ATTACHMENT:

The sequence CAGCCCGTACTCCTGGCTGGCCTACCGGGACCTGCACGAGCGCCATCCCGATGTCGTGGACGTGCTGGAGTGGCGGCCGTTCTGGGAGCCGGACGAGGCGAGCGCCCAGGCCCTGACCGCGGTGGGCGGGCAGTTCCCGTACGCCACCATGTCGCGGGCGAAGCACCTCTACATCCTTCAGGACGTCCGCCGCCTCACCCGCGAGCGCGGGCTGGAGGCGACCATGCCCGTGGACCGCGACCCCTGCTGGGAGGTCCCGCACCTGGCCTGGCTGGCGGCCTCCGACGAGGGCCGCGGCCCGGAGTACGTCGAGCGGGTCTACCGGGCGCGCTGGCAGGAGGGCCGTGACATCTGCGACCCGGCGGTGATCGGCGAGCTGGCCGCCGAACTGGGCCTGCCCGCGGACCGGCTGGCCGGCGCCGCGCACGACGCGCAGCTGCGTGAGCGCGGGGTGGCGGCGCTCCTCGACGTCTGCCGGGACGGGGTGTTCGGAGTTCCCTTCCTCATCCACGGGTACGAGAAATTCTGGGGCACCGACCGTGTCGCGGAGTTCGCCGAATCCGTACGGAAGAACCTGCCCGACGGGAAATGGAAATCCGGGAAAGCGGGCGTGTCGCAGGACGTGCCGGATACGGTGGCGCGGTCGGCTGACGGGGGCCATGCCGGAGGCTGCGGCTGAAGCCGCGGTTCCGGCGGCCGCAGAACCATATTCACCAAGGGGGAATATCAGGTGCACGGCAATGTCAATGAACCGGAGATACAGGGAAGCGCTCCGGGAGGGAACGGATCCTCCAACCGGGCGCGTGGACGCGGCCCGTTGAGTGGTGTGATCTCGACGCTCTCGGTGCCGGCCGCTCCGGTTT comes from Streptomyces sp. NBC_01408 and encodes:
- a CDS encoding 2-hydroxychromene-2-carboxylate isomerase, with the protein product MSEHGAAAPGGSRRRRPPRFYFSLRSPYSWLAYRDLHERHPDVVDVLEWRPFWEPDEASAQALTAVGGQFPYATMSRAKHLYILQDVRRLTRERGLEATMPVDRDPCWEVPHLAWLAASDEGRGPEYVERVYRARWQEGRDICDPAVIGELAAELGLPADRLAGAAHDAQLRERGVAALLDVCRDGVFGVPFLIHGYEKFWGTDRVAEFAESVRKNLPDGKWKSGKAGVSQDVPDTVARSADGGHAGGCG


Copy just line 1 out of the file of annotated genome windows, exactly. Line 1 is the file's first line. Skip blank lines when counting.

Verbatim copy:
The sequence CAGCCCGTACTCCTGGCTGGCCTACCGGGACCTGCACGAGCGCCATCCCGATGTCGTGGACGTGCTGGAGTGGCGGCCGTTCTGGGAGCCGGACGAGGCGAGCGCCCAGGCCCTGACCGCGGTGGGCGGGCAGTTCCCGTACGCCACCATGTCGCGGGCGAAGCACCTCTACATCCTTCAGGACGTCCGCCGCCTCACCCGCGAGCGCGGGCTGGAGGCGACCATGCCCGTGGACCGCGACCCCTGCTGGGAGGTCCCGCACCTGGCCTGGCTGGCGGCCTCCGACGAGGGCCGCGGCCCGGAGTACGTCGAGCGGGTCTACCGGGCGCGCTGGCAGGAGGGCCGTGACATCTGCGACCCGGCGGTGATCGGCGAGCTGGCCGCCGAACTGGGCCTGCCCGCGGACCGGCTGGCCGGCGCCGCGCACGACGCGCAGCTGCGTGAGCGCGGGGTGGCGGCGCTCCTCGACGTCTGCCGGGACGGGGTGTTCGGAGTTCCCTTCCTCATCCACGGGTACGAGAAATTCTGGGGCACCGACCGTGTCGCGGAGTTCGCCGAATCCGTACGGAAGAACCTGCCCGACGGGAAATGGAAATCCGGGAAAGCGGGCGTGTCGCAGGACGTGCCGGATACGGTGGCGCGGTCGGCTGACGGGGGCCATGCCGGAGGCTGCGGCTGAAGCCGCGGTTCCGGCGGCCGCAGAACCATATTCACCAAGGGGGAATATCAGGTGCACGGCAATGTCAATGAACCGGAGATACAGGGAAGCGCTCCGGGAGGGAACGGATCCTCCAACCGGGCGCGTGGACGCGGCCCGTTGAGTGGTGTGATCTCGACGCTCTCGGTGCCGGCCGCTCCGGTTT comes from Streptomyces sp. NBC_01408 and encodes: